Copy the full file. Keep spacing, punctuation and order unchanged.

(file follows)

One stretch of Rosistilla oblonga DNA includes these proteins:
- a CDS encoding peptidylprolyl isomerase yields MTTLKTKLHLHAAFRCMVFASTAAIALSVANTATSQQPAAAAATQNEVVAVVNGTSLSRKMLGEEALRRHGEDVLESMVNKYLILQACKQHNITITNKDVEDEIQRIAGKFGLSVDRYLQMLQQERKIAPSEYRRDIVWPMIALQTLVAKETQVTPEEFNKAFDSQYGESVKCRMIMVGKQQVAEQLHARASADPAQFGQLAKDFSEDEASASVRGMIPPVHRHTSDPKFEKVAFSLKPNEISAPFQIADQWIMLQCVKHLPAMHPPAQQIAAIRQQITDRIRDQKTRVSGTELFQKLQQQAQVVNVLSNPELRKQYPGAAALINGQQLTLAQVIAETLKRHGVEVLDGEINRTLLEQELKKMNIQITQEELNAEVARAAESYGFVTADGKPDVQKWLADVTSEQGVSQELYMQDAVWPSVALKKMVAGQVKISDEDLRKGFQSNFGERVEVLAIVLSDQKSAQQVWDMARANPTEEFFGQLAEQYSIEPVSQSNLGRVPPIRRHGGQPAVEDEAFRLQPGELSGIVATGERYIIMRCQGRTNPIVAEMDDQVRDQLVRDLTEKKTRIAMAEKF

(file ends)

One stretch of Rosistilla oblonga DNA includes these proteins:
- a CDS encoding peptidylprolyl isomerase yields MTTLKTKLHLHAAFRCMVFASTAAIALSVANTATSQQPAAAAATQNEVVAVVNGTSLSRKMLGEEALRRHGEDVLESMVNKYLILQACKQHNITITNKDVEDEIQRIAGKFGLSVDRYLQMLQQERKIAPSEYRRDIVWPMIALQTLVAKETQVTPEEFNKAFDSQYGESVKCRMIMVGKQQVAEQLHARASADPAQFGQLAKDFSEDEASASVRGMIPPVHRHTSDPKFEKVAFSLKPNEISAPFQIADQWIMLQCVKHLPAMHPPAQQIAAIRQQITDRIRDQKTRVSGTELFQKLQQQAQVVNVLSNPELRKQYPGAAALINGQQLTLAQVIAETLKRHGVEVLDGEINRTLLEQELKKMNIQITQEELNAEVARAAESYGFVTADGKPDVQKWLADVTSEQGVSQELYMQDAVWPSVALKKMVAGQVKISDEDLRKGFQSNFGERVEVLAIVLSDQKSAQQVWDMARANPTEEFFGQLAEQYSIEPVSQSNLGRVPPIRRHGGQPAVEDEAFRLQPGELSGIVATGERYIIMRCQGRTNPIVAEMDDQVRDQLVRDLTEKKTRIAMAEKF